"Capt. Bradshaw gave a great report on the conditions and made early contact with supporting units," DeCamp said. "He coordinated evacuation orders early with collaboration with the Sheriff and Cal Fire."
"It's in these times that it's important to maintain your composure, and Capt. Bradshaw certainly handled it well," DeCamp added. "You feel the pressure with lots of smoke and homes being threatened. You feel the weight of the world on your shoulders!"
That weight is lightened knowing you have support.
"We had incredible air support with the fire sitting almost midway between the Cal Fire bases in Hemet and Ramona," DeCamp said.
The vegetation fires in rural areas are the responsibility of Cal Fire but the North County Fire Protection District is responsible for people and structures. In fact, all the nearby departments have the same protocol. They help one another. In this case, units came from Vista, Oceanside, Pala, Rincon, and the Riverside area.
"We have great coordination and collaboration with Cal Fire," said DeCamp, who shared Incident Command duties with two battalion chiefs from the state agency when they arrived minutes after he had relieved Bradshaw.
Bradshaw was assigned to lead one of the three divisions that worked the fire from different angles. The other division leaders were Carlsbad Fire and NCFPD captains Nick Ordille and Richard Berry.
DeCamp said the actions of the divisions were responsible for saving homes in the area.
Bradshaw said he recently returned from the huge Dixie Fire Northern California and that he had worked on other major fires, but the Aruba Fire was the first time he had a larger, responsible role.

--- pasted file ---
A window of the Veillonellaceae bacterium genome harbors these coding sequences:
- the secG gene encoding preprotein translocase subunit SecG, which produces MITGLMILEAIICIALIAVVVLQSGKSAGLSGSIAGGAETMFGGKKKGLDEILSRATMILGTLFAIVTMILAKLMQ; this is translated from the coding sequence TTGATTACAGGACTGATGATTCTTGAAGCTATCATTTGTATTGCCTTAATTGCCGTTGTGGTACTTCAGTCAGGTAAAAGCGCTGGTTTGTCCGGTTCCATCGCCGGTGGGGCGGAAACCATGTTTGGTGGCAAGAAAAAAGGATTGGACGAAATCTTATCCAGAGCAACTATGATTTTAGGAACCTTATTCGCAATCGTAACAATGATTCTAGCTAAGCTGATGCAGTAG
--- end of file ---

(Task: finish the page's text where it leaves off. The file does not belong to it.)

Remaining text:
It points to the department's focus on training, not only with other stations in the district, and Cal Fire, but also other nearby communities. They prepare for the worst and hope for the best.
The Aruba fire was officially in Cal Fire's jurisdiction because it was a vegetation fire, but with homes threatened it became a unified effort. With the size of the fire and homes threatened, the fire was handled on the fire chief level, meaning two battalion chiefs for Cal Fire and DeCamp.
Coupled with cameras on the ground, once an air reconnaissance plane took photos it allowed the distant command center to become involved in the assessment and battle plan.
"There are a lot of quick decisions to be made – lots of moving parts – and is it stressful? Absolutely," said DeCamp, "but these are people with years of training and there is a sense of calm at the same time there's stress."
With winds potentially pushing the fire northwest towards Riverside County, the command moved towards using all its assets to achieve containment.
"It's a testament to how well the county works together," Lococo said.
Even with 25 engines sent to Northern California, Cal Fire has three dozen engines in service for the county.
"This showcases how we can work with more than a dozen different agencies who responded to the Aruba Fire," Lococo said. "It was a fantastic display of our forces. Our chief likes to say it's the 'attack with the village' approach."
Instead of how many homes burned or number evacuated, this a positive story about the quick action by the department at savings homes and endangered residents.
The fire was under control by dark, making it a successful day.